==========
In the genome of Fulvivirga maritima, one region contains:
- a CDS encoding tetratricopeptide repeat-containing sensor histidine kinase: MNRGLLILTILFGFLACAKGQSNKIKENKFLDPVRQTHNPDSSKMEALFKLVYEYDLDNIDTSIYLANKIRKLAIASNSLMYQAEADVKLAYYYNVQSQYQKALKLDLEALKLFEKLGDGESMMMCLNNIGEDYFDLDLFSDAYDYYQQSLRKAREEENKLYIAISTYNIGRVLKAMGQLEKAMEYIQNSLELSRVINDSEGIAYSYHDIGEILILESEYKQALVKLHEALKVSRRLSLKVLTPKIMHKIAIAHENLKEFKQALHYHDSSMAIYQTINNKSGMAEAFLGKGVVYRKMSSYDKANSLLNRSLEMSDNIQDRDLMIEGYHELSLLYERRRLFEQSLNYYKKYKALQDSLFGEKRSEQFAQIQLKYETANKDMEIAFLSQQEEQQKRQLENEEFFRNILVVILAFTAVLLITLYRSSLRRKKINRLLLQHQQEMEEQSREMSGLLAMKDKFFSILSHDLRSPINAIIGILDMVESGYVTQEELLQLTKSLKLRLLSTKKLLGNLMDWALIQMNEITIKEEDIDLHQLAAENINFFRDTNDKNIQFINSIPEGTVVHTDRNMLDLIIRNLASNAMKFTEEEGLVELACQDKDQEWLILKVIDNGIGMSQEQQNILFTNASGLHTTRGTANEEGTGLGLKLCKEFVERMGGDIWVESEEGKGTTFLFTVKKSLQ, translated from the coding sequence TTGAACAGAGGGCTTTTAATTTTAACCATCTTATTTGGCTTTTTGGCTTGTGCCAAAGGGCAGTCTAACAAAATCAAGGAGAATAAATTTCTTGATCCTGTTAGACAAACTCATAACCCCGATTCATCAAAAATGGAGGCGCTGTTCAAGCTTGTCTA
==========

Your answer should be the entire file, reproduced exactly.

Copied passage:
In the genome of Fulvivirga maritima, one region contains:
- a CDS encoding tetratricopeptide repeat-containing sensor histidine kinase: MNRGLLILTILFGFLACAKGQSNKIKENKFLDPVRQTHNPDSSKMEALFKLVYEYDLDNIDTSIYLANKIRKLAIASNSLMYQAEADVKLAYYYNVQSQYQKALKLDLEALKLFEKLGDGESMMMCLNNIGEDYFDLDLFSDAYDYYQQSLRKAREEENKLYIAISTYNIGRVLKAMGQLEKAMEYIQNSLELSRVINDSEGIAYSYHDIGEILILESEYKQALVKLHEALKVSRRLSLKVLTPKIMHKIAIAHENLKEFKQALHYHDSSMAIYQTINNKSGMAEAFLGKGVVYRKMSSYDKANSLLNRSLEMSDNIQDRDLMIEGYHELSLLYERRRLFEQSLNYYKKYKALQDSLFGEKRSEQFAQIQLKYETANKDMEIAFLSQQEEQQKRQLENEEFFRNILVVILAFTAVLLITLYRSSLRRKKINRLLLQHQQEMEEQSREMSGLLAMKDKFFSILSHDLRSPINAIIGILDMVESGYVTQEELLQLTKSLKLRLLSTKKLLGNLMDWALIQMNEITIKEEDIDLHQLAAENINFFRDTNDKNIQFINSIPEGTVVHTDRNMLDLIIRNLASNAMKFTEEEGLVELACQDKDQEWLILKVIDNGIGMSQEQQNILFTNASGLHTTRGTANEEGTGLGLKLCKEFVERMGGDIWVESEEGKGTTFLFTVKKSLQ, translated from the coding sequence TTGAACAGAGGGCTTTTAATTTTAACCATCTTATTTGGCTTTTTGGCTTGTGCCAAAGGGCAGTCTAACAAAATCAAGGAGAATAAATTTCTTGATCCTGTTAGACAAACTCATAACCCCGATTCATCAAAAATGGAGGCGCTGTTCAAGCTTGTCTA